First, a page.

Investing in REITs involves buying shares of a real estate company. These companies almost always buy and operate commercial* properties and charge significant management fees. Some are private and have no liquidity; others are public with stock prices highly correlated to the stock market. The investor has no ability to choose the specific assets. In that sense, an analogy to stocks is that a REIT is like a mutual fund (which some prefer), and Vessel’s investments is like picking stocks (which some prefer). Because both REITs’s stock prices and Vessel investments’ terms are determined by free market forces, we can’t say that one or the other is better; they are different and serve different purposes.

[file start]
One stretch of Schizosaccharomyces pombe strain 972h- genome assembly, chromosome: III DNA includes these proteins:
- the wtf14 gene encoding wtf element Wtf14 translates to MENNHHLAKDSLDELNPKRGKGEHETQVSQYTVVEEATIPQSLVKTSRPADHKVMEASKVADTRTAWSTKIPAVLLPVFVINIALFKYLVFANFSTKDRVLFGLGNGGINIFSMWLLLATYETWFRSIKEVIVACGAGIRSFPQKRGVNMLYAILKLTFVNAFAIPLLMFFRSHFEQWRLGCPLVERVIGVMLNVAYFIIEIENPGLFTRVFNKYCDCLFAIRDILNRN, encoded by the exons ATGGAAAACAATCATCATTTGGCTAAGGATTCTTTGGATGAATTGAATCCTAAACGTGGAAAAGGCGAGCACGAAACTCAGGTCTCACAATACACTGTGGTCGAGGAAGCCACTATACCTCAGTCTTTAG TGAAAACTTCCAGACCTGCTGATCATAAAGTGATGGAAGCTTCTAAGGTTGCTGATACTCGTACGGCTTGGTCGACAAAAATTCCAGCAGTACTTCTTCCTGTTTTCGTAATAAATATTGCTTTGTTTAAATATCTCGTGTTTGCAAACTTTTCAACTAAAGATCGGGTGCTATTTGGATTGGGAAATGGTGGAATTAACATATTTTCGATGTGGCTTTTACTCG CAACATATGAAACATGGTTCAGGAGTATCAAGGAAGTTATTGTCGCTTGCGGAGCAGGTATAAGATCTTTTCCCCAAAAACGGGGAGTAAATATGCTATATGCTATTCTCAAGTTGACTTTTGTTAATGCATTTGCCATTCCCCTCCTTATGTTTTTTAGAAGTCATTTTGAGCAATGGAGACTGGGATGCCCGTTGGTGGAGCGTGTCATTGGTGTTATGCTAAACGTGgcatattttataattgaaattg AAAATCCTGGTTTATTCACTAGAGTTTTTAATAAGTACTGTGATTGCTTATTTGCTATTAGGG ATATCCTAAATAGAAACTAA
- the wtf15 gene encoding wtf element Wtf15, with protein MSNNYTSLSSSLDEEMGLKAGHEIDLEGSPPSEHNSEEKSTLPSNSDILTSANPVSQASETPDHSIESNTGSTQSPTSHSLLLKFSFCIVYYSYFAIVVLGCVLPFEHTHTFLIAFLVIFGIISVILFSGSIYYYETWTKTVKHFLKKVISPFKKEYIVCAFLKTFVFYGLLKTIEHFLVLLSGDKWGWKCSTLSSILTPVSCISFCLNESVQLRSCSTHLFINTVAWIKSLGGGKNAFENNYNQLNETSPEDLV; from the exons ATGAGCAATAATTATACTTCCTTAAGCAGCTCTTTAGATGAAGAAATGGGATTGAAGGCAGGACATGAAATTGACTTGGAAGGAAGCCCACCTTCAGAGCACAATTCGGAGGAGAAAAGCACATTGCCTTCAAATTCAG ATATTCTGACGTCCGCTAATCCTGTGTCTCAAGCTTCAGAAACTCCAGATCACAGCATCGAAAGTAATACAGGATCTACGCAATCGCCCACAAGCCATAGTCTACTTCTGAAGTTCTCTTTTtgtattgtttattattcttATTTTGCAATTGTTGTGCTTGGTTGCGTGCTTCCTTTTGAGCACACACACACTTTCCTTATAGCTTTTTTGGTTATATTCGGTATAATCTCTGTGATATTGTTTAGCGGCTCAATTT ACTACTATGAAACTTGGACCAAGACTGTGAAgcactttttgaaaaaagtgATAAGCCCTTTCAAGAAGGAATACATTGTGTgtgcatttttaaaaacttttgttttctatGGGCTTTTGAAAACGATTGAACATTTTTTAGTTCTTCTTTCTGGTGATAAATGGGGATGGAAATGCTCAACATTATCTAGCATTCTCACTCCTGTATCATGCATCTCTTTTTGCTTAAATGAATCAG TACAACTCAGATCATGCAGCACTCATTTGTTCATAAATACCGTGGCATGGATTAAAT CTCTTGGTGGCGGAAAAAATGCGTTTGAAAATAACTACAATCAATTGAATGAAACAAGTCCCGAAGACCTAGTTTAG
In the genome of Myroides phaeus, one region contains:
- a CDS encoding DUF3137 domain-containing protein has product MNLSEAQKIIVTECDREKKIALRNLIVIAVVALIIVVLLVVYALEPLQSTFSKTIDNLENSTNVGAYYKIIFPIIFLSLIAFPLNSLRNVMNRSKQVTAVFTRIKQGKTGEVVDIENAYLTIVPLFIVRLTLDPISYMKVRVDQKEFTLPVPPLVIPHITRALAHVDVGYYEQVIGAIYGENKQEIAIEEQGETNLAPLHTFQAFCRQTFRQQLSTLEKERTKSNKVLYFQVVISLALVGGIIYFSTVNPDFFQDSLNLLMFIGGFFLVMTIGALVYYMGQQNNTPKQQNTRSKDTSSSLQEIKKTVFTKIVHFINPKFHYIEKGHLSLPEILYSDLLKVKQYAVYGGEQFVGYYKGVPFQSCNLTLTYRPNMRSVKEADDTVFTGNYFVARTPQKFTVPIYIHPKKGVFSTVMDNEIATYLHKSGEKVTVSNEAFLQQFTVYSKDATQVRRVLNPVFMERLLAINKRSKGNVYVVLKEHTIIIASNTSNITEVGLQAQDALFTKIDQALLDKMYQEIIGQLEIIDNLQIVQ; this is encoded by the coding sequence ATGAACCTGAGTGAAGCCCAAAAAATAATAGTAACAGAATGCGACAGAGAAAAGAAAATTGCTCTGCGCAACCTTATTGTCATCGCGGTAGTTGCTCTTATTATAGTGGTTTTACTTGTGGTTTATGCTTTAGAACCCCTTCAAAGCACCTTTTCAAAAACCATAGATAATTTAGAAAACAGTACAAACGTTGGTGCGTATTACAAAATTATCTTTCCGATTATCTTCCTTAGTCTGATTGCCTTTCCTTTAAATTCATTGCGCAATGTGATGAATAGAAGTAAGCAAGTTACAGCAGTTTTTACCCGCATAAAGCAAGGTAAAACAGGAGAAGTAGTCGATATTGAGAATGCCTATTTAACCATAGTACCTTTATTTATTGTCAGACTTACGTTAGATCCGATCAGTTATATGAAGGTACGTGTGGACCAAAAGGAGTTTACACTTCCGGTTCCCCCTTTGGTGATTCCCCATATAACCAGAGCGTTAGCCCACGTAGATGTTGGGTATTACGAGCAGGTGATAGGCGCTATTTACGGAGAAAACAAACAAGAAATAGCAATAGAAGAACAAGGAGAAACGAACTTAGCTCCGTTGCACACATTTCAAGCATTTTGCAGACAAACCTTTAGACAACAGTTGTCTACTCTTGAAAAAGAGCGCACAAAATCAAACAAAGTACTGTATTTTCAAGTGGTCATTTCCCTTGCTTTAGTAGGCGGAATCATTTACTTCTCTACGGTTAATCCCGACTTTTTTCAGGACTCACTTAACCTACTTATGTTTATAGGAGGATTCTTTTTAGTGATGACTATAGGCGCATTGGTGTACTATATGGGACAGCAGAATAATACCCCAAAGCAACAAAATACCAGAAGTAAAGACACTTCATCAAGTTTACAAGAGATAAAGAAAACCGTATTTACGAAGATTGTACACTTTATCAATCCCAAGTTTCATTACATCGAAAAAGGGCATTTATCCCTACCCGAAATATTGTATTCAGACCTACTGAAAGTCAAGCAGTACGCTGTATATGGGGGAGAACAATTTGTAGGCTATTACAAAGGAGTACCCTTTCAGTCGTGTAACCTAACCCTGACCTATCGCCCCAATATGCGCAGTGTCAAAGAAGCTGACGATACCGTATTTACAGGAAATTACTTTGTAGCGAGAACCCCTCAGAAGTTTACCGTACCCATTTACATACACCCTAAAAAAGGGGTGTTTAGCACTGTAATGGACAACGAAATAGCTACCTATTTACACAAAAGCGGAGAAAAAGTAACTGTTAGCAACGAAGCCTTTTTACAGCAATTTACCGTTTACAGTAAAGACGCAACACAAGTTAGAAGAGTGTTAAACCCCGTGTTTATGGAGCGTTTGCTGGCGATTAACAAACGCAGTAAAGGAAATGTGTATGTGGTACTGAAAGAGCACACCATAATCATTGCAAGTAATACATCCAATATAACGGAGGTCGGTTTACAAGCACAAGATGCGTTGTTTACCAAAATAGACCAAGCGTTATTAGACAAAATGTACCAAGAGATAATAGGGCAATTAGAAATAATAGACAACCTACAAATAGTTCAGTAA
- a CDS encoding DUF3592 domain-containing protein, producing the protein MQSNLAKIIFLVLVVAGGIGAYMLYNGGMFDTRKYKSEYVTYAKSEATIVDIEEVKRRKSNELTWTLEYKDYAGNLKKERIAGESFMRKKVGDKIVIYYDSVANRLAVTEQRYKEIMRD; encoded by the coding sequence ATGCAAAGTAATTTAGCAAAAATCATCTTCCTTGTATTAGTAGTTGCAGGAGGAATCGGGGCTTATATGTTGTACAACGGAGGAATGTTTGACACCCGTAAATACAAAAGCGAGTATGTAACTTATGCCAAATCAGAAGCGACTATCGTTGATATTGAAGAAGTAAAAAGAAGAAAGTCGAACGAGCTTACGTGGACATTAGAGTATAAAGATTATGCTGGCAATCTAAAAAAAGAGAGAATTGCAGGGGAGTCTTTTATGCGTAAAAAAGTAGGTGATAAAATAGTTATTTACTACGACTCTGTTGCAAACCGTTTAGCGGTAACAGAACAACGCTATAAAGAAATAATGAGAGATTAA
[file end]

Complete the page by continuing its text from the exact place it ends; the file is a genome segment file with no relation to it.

* The vast majority of REITs focus on commercial properties such as malls, storage facilities, apartment complexes and office buildings. One exception is publicly-traded Invitation Homes, which owns around 80,000 single-family rentals, amounting to 0.1% of the market. Vessel can theoretically open up the other 99.9% of homes to investors without having actually buy let alone operate each property.